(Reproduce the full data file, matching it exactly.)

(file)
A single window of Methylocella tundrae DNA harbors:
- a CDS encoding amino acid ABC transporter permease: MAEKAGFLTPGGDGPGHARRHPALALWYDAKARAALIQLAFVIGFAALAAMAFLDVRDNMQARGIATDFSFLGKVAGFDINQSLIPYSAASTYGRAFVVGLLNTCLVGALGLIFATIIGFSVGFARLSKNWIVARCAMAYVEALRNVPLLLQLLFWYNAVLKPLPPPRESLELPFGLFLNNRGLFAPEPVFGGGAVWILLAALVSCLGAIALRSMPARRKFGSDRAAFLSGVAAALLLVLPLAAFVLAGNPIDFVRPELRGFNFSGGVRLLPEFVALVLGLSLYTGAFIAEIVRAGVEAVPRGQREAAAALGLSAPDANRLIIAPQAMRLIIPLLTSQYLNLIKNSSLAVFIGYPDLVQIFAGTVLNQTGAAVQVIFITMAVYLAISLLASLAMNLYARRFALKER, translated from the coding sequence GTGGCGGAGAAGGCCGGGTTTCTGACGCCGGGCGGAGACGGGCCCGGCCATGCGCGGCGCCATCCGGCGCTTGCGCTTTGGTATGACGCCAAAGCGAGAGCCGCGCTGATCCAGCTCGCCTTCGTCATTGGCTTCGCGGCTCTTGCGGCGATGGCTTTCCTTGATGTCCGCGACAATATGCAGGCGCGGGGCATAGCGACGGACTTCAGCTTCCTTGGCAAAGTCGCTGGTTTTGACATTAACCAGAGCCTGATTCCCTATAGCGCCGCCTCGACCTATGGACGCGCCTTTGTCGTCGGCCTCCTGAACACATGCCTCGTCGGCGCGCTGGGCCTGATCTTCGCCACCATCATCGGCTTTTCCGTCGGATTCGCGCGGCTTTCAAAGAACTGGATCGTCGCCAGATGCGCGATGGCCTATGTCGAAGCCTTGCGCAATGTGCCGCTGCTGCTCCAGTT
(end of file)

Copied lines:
A single window of Methylocella tundrae DNA harbors:
- a CDS encoding amino acid ABC transporter permease: MAEKAGFLTPGGDGPGHARRHPALALWYDAKARAALIQLAFVIGFAALAAMAFLDVRDNMQARGIATDFSFLGKVAGFDINQSLIPYSAASTYGRAFVVGLLNTCLVGALGLIFATIIGFSVGFARLSKNWIVARCAMAYVEALRNVPLLLQLLFWYNAVLKPLPPPRESLELPFGLFLNNRGLFAPEPVFGGGAVWILLAALVSCLGAIALRSMPARRKFGSDRAAFLSGVAAALLLVLPLAAFVLAGNPIDFVRPELRGFNFSGGVRLLPEFVALVLGLSLYTGAFIAEIVRAGVEAVPRGQREAAAALGLSAPDANRLIIAPQAMRLIIPLLTSQYLNLIKNSSLAVFIGYPDLVQIFAGTVLNQTGAAVQVIFITMAVYLAISLLASLAMNLYARRFALKER, translated from the coding sequence GTGGCGGAGAAGGCCGGGTTTCTGACGCCGGGCGGAGACGGGCCCGGCCATGCGCGGCGCCATCCGGCGCTTGCGCTTTGGTATGACGCCAAAGCGAGAGCCGCGCTGATCCAGCTCGCCTTCGTCATTGGCTTCGCGGCTCTTGCGGCGATGGCTTTCCTTGATGTCCGCGACAATATGCAGGCGCGGGGCATAGCGACGGACTTCAGCTTCCTTGGCAAAGTCGCTGGTTTTGACATTAACCAGAGCCTGATTCCCTATAGCGCCGCCTCGACCTATGGACGCGCCTTTGTCGTCGGCCTCCTGAACACATGCCTCGTCGGCGCGCTGGGCCTGATCTTCGCCACCATCATCGGCTTTTCCGTCGGATTCGCGCGGCTTTCAAAGAACTGGATCGTCGCCAGATGCGCGATGGCCTATGTCGAAGCCTTGCGCAATGTGCCGCTGCTGCTCCAGTT